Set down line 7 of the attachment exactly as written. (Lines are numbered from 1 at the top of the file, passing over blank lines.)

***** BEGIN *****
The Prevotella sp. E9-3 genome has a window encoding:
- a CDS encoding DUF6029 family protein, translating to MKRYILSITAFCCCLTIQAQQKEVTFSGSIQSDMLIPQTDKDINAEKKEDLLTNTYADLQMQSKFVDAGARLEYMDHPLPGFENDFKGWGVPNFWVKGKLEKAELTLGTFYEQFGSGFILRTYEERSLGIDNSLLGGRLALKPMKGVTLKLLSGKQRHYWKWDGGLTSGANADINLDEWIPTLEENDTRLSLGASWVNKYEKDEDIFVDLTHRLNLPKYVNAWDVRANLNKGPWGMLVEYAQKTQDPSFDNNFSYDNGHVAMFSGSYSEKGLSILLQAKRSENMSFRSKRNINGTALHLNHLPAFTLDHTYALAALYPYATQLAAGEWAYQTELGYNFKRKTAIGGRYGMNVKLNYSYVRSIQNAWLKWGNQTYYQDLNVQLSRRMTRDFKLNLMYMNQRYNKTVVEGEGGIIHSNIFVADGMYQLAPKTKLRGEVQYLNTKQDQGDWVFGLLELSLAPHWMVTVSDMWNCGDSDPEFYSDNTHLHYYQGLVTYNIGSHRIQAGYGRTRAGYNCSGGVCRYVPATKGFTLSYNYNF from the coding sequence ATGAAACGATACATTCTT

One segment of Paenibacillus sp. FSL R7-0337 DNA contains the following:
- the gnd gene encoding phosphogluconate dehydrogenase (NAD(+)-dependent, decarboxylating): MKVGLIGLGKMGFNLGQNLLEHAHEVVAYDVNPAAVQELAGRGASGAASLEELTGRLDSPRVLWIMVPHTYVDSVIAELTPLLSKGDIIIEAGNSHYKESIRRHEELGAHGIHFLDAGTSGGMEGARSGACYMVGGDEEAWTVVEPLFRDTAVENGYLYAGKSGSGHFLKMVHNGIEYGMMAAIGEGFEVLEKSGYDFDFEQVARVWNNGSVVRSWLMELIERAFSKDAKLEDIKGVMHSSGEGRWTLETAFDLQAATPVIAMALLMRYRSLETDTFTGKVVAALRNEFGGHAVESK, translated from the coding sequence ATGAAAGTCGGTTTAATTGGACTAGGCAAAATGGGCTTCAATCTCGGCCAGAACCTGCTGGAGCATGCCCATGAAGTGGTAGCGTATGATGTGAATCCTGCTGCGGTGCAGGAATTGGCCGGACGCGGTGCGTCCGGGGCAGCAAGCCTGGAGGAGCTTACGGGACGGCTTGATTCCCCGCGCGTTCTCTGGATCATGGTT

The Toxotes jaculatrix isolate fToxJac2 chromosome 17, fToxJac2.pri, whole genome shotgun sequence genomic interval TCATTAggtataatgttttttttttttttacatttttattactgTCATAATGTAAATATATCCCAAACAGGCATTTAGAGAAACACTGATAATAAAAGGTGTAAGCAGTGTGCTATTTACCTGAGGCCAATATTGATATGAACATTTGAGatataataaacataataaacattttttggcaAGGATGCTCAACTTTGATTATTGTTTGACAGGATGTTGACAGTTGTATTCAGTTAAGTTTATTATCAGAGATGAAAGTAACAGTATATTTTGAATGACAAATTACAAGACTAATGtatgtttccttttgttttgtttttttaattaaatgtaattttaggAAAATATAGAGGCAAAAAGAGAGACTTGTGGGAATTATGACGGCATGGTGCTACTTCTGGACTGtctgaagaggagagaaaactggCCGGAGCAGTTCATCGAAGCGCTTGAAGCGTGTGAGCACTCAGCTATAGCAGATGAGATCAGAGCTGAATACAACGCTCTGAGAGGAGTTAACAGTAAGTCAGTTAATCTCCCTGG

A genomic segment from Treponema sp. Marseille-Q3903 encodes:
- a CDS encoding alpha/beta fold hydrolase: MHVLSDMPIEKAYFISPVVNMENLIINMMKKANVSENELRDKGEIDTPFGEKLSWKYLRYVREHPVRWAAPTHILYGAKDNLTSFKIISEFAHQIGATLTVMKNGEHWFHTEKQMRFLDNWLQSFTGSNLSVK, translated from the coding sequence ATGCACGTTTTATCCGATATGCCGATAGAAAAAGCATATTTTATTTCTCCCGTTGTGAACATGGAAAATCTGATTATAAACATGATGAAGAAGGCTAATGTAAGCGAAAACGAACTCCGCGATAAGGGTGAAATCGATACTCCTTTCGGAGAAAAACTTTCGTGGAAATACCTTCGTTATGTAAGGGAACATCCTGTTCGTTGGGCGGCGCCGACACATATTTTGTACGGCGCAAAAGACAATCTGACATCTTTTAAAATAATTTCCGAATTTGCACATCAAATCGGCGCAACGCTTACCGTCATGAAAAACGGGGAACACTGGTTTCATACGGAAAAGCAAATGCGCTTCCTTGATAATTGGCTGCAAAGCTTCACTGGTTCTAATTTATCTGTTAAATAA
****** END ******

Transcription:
- a CDS encoding alpha/beta fold hydrolase: MHVLSDMPIEKAYFISPVVNMENLIINMMKKANVSENELRDKGEIDTPFGEKLSWKYLRYVREHPVRWAAPTHILYGAKDNLTSFKIISEFAHQIGATLTVMKNGEHWFHTEKQMRFLDNWLQSFTGSNLSVK, translated from the coding sequence ATGCACGTTTTATCCGATATGCCGATAGAAAAAGCATATTTTATTTCTCCCGTTGTGAACATGGAAAATCTGATTATAAACATGATGAAGAAGGCTAATGTAAGCGAAAACGAACTCCGCGATAAGGGTGAAATCGATACTCCTTTCGGAGAAAAACTTTCGTGGAAATACCTTCGTTATGTAAGGGAACATCCTGTTCGTTGGGCGGCGCCGACACATATTTTGTACGGCGCAAAAGACAATCTGACATCTTTTAAAATAATTTCCGAATTTGCACATCAAATCGGCGCAACGCTTACCGTCATGAAAAACGGGGAACACTGGTTTCATACGGAAAAGCAAATGCGCTTCCTTGATAATTGGCTGCAAAGCTTCACTGGTTCTAATTTATCTGTTAAATAA